Judge Stan Blake issued the final sentence, under Florida's Cruelty to Animals statute, after the case caused uproar among the Sunshine State's animal lovers, then nation-wide after coverage on network television. The court was inundated with letters calling for a tough sentence.
The judge took into consideration the fact that the defendant, Alan Laboy, was an habitual offender, mostly for drug-related crimes.
Laboy was seen by neighbours slamming the gold labrador puppy twice on to a pavement outside his home after its barking woke him up on 4 August 1994. He apologised to the judge, saying: "I would like you to forgive what I've done. That day I was very ill on drugs."
Another judge initially sentenced Laboy to four and a half years after the incident - partly because the crime had violated his probation on drug-related convictions.
In what is referred to here in legal terms as an "enhancement" to the sentence, based on Laboy's "habitual offender" status, Judge Blake this week added a further five years in a state prison and assigned him to a drug rehabilitation programme.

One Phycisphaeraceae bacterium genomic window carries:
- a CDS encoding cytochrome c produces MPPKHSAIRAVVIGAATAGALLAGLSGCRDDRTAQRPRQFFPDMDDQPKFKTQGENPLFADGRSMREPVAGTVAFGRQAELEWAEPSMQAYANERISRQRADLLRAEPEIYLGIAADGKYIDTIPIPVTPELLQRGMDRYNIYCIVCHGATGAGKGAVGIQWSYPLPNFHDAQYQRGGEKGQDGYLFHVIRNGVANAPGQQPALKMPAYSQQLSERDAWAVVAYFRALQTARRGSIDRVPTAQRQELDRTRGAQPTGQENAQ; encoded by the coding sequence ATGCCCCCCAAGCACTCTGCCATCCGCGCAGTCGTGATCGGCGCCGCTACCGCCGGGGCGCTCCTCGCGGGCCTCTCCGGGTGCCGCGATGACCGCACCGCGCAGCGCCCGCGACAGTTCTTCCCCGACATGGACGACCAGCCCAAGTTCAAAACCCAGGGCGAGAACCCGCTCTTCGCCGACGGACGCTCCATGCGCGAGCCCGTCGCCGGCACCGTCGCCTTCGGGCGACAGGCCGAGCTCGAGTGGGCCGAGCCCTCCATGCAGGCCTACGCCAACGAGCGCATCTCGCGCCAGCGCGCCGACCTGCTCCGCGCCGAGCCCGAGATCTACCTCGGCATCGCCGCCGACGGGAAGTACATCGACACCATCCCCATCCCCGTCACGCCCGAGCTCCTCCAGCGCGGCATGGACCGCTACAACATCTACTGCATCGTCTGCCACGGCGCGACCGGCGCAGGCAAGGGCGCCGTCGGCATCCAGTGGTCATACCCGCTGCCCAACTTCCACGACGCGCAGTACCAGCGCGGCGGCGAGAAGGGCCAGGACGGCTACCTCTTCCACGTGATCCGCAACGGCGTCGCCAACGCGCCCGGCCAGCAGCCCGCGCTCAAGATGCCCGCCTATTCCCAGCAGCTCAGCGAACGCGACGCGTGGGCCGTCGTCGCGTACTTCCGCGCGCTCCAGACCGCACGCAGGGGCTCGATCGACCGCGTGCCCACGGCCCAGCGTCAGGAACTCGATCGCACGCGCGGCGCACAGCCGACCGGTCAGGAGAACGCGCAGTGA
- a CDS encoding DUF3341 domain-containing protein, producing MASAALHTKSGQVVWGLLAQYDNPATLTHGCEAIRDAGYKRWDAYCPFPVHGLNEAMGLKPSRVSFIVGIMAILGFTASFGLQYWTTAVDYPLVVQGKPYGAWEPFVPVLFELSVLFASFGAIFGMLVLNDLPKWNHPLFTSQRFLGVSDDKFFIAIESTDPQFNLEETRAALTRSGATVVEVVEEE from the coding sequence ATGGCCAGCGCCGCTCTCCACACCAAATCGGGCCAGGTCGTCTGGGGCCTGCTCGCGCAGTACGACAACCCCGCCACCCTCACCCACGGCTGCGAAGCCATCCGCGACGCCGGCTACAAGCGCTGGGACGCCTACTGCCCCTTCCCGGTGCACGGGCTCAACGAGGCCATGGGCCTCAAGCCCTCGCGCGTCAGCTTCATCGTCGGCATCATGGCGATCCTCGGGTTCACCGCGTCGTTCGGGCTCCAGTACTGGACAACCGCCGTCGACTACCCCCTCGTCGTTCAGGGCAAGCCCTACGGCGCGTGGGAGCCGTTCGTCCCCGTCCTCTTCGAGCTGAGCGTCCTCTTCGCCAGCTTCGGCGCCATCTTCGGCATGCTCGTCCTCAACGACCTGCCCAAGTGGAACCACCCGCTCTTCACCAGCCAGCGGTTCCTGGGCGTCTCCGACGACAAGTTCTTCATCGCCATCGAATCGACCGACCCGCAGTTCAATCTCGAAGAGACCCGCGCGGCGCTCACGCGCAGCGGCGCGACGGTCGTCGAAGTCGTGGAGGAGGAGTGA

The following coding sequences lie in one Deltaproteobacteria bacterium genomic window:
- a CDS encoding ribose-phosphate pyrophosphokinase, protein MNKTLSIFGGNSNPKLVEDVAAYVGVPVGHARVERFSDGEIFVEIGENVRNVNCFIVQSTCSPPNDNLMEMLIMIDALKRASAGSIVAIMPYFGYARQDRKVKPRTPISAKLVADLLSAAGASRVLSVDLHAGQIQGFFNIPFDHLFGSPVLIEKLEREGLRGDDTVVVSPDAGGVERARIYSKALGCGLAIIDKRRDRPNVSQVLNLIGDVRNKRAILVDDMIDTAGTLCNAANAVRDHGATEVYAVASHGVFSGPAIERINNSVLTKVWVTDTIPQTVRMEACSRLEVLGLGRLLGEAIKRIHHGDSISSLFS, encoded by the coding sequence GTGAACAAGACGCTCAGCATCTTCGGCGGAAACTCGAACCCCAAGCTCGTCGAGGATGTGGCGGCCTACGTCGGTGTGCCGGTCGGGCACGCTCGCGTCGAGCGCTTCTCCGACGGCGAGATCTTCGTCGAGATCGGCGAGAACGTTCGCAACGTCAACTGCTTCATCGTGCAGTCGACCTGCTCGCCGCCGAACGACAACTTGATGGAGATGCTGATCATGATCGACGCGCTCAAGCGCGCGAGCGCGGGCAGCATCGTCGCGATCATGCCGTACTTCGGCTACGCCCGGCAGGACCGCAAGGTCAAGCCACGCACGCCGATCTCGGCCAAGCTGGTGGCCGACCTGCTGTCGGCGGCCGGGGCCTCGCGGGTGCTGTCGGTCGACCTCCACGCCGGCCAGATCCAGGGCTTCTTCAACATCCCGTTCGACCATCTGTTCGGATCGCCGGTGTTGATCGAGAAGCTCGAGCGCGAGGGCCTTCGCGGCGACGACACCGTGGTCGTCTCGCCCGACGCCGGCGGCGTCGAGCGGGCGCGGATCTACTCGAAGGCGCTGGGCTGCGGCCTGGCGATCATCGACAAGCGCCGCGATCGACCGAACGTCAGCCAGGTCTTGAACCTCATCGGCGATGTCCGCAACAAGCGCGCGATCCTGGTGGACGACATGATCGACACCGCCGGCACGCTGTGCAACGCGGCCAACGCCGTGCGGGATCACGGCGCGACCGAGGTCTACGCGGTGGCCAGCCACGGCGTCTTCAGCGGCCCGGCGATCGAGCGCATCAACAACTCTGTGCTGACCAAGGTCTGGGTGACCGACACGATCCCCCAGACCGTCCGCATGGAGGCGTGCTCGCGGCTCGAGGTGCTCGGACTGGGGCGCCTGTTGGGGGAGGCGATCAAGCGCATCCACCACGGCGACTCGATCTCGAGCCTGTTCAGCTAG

Announcing his ruling, the judge said: "I wish the community would show the same fervent interest for other cases - child abuse, spouse abuse or abuse of the elderly.
"Unfortunately, perhaps we as a society accept violence towards people more than we do towards pets."
A jury had convicted Laboy after only 27 minutes of deliberation. Prosecutors showed them X-rays of the puppy's injuries which they said proved Laboy had slammed it on to the pavement.
The prosecution had called on Judge Blake to "enhance" the sentence by the maximum ten years, which would have meant fourteen and a half years in jail for Laboy.Reuse content